Is all this true? Part of the reason I am asking is that I am thinking about pursuing String Theory, but it has been somewhat difficult wrapping my head around its current status. Does string theory accomplish all of the above?

Thank you!

An Anonymous Princeton Physics Major”

Dear Anonymous,

Yes, it is true that superstring theory merges general relativity and quantum mechanics. Is it successful? Depends on what you mean by success.

Greene states very carefully that superstring theory “has the capacity to embrace” gravity as well as the other known fundamental forces (electromagnetic, weak, and strong). What he means is that most string theorists currently believe there exists a specific model for superstring theory which gives rise to these four forces. The vague phrase “has the capacity” is an expression of this shared belief; it glosses over the fact that no one has been able to find a model that actually does what Greene says.

Superstring theory also comes with many side-effects which all too often go unnoticed. To begin with, the “super” isn’t there to emphasize the theory is awesome, but to indicate it’s supersymmetric. Supersymmetry, to remind you, is a symmetry that postulates all particles of the standard model have a partner particle. These partner particles were not found. This doesn’t rule out supersymmetry because the particles might only be produced at energies higher than what we have tested. But it does mean we have no evidence that supersymmetry is realized in nature.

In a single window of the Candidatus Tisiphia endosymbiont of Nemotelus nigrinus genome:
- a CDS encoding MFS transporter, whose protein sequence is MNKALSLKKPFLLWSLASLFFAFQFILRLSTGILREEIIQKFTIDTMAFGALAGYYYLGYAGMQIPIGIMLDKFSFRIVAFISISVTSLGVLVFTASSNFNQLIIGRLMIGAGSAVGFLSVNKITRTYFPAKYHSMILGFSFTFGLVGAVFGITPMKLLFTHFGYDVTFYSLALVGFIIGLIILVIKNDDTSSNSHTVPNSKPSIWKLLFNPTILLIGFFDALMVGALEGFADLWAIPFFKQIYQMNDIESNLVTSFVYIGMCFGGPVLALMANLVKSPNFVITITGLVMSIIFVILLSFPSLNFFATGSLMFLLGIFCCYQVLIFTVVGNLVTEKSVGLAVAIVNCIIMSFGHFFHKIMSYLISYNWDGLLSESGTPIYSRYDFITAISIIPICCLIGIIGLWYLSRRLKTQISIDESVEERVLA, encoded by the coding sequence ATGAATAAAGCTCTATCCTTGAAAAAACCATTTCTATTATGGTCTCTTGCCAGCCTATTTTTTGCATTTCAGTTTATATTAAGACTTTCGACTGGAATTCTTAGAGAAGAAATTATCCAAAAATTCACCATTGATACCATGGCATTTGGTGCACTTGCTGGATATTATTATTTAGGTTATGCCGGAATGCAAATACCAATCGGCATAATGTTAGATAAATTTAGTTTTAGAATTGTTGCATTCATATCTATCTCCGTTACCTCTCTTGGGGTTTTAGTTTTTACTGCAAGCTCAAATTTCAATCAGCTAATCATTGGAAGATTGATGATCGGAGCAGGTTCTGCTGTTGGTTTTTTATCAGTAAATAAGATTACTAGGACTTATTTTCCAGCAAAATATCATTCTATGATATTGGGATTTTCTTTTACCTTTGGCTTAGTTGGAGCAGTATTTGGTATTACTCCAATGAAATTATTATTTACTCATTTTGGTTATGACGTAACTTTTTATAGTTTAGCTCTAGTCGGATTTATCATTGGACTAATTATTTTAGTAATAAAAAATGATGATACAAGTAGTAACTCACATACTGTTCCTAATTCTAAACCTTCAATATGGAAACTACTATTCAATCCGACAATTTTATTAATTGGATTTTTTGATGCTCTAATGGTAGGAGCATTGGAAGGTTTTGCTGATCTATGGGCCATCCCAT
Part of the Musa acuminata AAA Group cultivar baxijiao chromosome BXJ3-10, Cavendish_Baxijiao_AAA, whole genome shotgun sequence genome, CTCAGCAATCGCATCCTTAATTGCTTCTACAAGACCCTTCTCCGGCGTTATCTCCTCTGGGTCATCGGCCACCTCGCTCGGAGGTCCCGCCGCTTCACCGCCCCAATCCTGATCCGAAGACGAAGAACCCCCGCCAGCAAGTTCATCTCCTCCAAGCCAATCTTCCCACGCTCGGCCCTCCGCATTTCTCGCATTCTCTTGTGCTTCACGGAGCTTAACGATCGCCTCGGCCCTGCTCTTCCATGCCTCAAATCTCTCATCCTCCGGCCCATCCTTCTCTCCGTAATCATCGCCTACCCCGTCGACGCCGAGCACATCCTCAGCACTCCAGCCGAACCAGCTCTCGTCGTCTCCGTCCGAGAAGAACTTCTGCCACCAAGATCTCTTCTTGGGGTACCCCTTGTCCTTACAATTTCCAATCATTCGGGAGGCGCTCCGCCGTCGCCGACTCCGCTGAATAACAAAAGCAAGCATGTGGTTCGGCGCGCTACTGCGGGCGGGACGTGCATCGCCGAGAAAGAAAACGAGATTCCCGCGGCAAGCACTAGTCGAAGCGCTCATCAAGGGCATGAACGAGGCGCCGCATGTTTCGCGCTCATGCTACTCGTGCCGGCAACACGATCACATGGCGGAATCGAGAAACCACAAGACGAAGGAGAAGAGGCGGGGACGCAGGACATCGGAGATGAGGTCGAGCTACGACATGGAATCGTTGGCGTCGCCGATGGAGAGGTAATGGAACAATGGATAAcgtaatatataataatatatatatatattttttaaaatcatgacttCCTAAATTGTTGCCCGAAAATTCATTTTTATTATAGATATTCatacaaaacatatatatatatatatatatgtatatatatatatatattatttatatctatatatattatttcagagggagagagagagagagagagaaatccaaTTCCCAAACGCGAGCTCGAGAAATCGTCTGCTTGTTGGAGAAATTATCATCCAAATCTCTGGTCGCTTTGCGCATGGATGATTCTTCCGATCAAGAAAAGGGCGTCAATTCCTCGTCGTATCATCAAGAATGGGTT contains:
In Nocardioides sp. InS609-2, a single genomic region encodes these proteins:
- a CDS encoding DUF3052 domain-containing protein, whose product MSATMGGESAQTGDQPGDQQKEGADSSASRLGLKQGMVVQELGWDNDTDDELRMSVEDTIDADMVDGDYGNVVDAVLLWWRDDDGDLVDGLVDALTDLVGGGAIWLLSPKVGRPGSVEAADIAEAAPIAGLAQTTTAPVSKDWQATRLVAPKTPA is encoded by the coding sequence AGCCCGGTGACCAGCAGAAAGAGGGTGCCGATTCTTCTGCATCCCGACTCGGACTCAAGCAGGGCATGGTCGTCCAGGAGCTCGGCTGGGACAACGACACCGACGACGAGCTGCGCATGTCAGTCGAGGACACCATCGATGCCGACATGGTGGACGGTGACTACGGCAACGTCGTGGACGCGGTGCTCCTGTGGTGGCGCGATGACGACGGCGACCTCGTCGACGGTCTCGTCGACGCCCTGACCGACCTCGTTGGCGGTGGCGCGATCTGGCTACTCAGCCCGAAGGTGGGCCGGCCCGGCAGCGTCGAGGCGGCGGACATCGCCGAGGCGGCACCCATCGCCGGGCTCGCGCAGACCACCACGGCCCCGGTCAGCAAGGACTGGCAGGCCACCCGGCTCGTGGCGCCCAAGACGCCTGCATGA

Worse, if you make the standard model supersymmetric, the resulting theory conflicts with experiment. The reason is that doing so enables flavor changing neutral currents which have not been seen. This became clear in the mid 1990s, sufficiently long ago so that it’s now one of the “well known problems” that nobody ever mentions. To save both supersymmetry and superstrings, theorists postulated an additional symmetry, called “R-parity” that simply forbids the worrisome processes.

Another side-effect of superstrings is that they require additional dimensions of space, nine in total. Since we haven’t seen more than the usual three, the other six have to be rolled up or “compactified” as the terminology has it. There are many ways to do this compactification and that’s what eventually gives rise to the “landscape” of string theory: The vast number of different theories that supposedly all exist somewhere in the multiverse.